A former Russellville police officer has sued the City of Russellville alleging gender discrimination, the Franklin Free Press has learned.
Chelsea Gentry filed the lawsuit in the United States District Court for the Northern District of Alabama on September 6, 2016. The multi-count complaint is based on the allegation that Gentry, who was promoted and subsequently demoted from the position of sergeant, was discriminated against because she was a female and subjected to different standards as a sergeant because of her gender.
Russellville Police Chief Chris Hargett would not comment on the specifics of the lawsuit but did confirm Gentry submitted her resignation on Wednesday, March 8th.
Gentry was on the agenda for Monday's meeting of the Russellville City Council and addressed the council in executive session. According to a source familiar with the department, Gentry was told this week she could resign or be terminated with the grounds being failure to follow chain of command within the department.
According to documents filed with the federal court, Gentry filed a charge of discrimination with the Equal Employment Opportunity Commission on November 4, 2015. In that complaint, she alleged the following:
“I am female. I was hired by the above named employer on or about December 12, 2011, as a patrol officer. In or around August 2015, I was promoted to Sergeant. Chief Chris Hargett informed me that since I was getting promoted to a Sergeant they were going to do things different in the department. I was the only individual that expressed interest in the position. Chief Hargett gave me a one year probation term instead of the usual six months that are given to new Sergeants. The police department implemented a new training policy after I was demoted. I was the only female Sergeant in the police department. The male Sergeants were not held to the same standard. This policy was implemented approximately two months after I was selected for the position. On or about October 28, 2015, I was demoted. I believe I have been discriminated against because of my sex, female, in violation of Title VII of the Civil Rights Act of 1964, as amended.”
After an investigation, the EEOC issued a “Dismissal and Notice of Rights” indicating that “based on its investigation, the EEOC is unable to conclude that the information obtained establishes violations of the statutes. This does not certify that the respondent is in compliance with the statutes. No finding is made as to any other issues that might be construed as having been raised by this charge.”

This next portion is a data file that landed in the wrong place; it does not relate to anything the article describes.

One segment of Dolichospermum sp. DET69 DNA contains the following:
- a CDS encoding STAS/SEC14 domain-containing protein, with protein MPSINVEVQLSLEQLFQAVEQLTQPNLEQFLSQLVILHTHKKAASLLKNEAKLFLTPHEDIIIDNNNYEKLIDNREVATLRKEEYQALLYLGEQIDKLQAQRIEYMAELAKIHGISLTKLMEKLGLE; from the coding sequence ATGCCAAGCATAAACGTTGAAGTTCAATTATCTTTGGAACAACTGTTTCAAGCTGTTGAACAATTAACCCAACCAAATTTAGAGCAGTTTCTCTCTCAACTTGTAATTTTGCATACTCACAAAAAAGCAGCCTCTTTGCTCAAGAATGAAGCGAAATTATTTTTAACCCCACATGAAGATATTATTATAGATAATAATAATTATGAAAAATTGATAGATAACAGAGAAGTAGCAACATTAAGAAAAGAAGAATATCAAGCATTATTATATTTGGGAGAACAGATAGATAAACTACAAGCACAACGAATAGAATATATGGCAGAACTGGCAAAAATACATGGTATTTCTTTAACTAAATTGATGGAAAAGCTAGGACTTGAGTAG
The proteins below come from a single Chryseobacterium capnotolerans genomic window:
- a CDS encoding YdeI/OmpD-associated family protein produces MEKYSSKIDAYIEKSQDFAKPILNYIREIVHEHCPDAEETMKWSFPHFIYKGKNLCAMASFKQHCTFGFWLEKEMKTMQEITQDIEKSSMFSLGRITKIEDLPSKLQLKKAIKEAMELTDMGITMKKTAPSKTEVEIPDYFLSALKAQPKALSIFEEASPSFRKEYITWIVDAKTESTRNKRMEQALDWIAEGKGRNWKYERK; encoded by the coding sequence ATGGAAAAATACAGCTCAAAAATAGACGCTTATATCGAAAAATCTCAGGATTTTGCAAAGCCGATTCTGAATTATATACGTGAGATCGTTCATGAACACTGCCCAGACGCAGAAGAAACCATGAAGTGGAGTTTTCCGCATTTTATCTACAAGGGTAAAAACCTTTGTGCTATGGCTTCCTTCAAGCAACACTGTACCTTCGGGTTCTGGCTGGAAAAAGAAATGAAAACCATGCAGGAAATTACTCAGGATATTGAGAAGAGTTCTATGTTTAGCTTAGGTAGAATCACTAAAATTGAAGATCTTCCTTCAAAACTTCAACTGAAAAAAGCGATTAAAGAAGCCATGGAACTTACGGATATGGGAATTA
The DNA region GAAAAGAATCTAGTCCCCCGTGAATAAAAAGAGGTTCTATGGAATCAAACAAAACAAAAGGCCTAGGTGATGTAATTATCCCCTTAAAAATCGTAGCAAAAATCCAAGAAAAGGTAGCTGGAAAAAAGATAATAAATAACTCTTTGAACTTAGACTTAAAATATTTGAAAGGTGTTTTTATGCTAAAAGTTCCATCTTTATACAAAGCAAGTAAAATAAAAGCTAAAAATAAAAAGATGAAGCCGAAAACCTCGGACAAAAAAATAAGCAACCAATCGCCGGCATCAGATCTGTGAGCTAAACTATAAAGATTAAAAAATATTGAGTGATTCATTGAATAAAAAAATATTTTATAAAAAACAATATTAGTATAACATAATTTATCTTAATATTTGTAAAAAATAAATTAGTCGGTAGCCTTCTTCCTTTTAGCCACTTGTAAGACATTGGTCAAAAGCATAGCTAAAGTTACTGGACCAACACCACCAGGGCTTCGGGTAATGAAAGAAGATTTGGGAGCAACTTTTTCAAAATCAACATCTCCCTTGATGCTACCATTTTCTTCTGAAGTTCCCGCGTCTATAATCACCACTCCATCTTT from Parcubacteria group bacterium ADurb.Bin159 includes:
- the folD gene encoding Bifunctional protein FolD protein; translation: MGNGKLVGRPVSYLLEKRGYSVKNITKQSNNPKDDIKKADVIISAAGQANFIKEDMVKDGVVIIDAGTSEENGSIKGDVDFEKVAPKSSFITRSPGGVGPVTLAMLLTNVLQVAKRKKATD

Essentially, the EEOC closed its file on the matter after being unable to find evidence that statutes were violated. This does not prohibit Gentry from filing a lawsuit, though, and that's what she did in federal court, based on Title VII.
The City of Russellville, through the law firm of Lanier, Ford, Shaver & Payne, P.C., of Huntsville, filed an answer denying each allegation of Gentry's complaint, including the specific affirmative defense that “Plaintiff's gender was not a substantial or motivating factor for any of the city's employment actions, practices or decisions.”
Gentry's specific allegations include being told by a fellow sergeant that “women have no place in law enforcement,” being subjected to a Field Training program for new sergeants that didn't exist before her promotion, and a claim she was not provided with a computer program designed for supervisors to view their officers' locations via GPS.
The city has denied each of those allegations as well.
The case has been assigned to United States District Judge Madeline Hughes Haikala, whose scheduling order calls for the matter to be ready for trial by December of 2017.
Russellville City Attorney Danny McDowell, when reached for comment Thursday, issued a brief statement:
“Our policy is not to comment on ongoing litigation, however, I can state affirmatively we feel very confident about the city's position in this matter,” McDowell said.